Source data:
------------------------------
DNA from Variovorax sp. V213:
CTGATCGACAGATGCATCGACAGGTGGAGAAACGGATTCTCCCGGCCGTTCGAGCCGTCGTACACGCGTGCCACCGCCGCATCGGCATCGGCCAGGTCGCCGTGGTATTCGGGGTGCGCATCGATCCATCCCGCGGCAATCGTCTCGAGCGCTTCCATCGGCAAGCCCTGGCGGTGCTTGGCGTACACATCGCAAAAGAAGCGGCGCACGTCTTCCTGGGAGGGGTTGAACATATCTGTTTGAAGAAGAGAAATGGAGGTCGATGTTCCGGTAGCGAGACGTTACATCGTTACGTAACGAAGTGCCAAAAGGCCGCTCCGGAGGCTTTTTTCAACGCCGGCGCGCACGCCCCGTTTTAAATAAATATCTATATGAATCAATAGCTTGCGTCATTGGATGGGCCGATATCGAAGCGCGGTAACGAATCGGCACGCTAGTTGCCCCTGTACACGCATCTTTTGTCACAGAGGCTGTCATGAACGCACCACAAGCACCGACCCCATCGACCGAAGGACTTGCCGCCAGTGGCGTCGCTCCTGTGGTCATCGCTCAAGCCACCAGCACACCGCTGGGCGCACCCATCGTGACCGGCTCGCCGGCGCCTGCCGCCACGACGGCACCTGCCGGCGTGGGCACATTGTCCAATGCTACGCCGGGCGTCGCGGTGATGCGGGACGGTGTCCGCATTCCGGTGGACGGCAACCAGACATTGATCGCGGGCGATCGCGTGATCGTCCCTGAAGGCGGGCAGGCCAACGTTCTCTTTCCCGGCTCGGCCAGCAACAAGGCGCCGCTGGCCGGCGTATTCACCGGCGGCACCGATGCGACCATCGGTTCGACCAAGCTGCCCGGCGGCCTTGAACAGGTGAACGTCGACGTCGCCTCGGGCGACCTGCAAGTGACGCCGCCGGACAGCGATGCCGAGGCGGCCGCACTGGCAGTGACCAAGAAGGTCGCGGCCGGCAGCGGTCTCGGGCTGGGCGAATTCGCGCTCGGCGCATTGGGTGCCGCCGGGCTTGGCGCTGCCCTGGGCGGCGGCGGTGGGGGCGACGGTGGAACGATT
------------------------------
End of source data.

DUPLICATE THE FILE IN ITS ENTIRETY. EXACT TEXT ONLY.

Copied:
DNA from Variovorax sp. V213:
CTGATCGACAGATGCATCGACAGGTGGAGAAACGGATTCTCCCGGCCGTTCGAGCCGTCGTACACGCGTGCCACCGCCGCATCGGCATCGGCCAGGTCGCCGTGGTATTCGGGGTGCGCATCGATCCATCCCGCGGCAATCGTCTCGAGCGCTTCCATCGGCAAGCCCTGGCGGTGCTTGGCGTACACATCGCAAAAGAAGCGGCGCACGTCTTCCTGGGAGGGGTTGAACATATCTGTTTGAAGAAGAGAAATGGAGGTCGATGTTCCGGTAGCGAGACGTTACATCGTTACGTAACGAAGTGCCAAAAGGCCGCTCCGGAGGCTTTTTTCAACGCCGGCGCGCACGCCCCGTTTTAAATAAATATCTATATGAATCAATAGCTTGCGTCATTGGATGGGCCGATATCGAAGCGCGGTAACGAATCGGCACGCTAGTTGCCCCTGTACACGCATCTTTTGTCACAGAGGCTGTCATGAACGCACCACAAGCACCGACCCCATCGACCGAAGGACTTGCCGCCAGTGGCGTCGCTCCTGTGGTCATCGCTCAAGCCACCAGCACACCGCTGGGCGCACCCATCGTGACCGGCTCGCCGGCGCCTGCCGCCACGACGGCACCTGCCGGCGTGGGCACATTGTCCAATGCTACGCCGGGCGTCGCGGTGATGCGGGACGGTGTCCGCATTCCGGTGGACGGCAACCAGACATTGATCGCGGGCGATCGCGTGATCGTCCCTGAAGGCGGGCAGGCCAACGTTCTCTTTCCCGGCTCGGCCAGCAACAAGGCGCCGCTGGCCGGCGTATTCACCGGCGGCACCGATGCGACCATCGGTTCGACCAAGCTGCCCGGCGGCCTTGAACAGGTGAACGTCGACGTCGCCTCGGGCGACCTGCAAGTGACGCCGCCGGACAGCGATGCCGAGGCGGCCGCACTGGCAGTGACCAAGAAGGTCGCGGCCGGCAGCGGTCTCGGGCTGGGCGAATTCGCGCTCGGCGCATTGGGTGCCGCCGGGCTTGGCGCTGCCCTGGGCGGCGGCGGTGGGGGCGACGGTGGAACGATT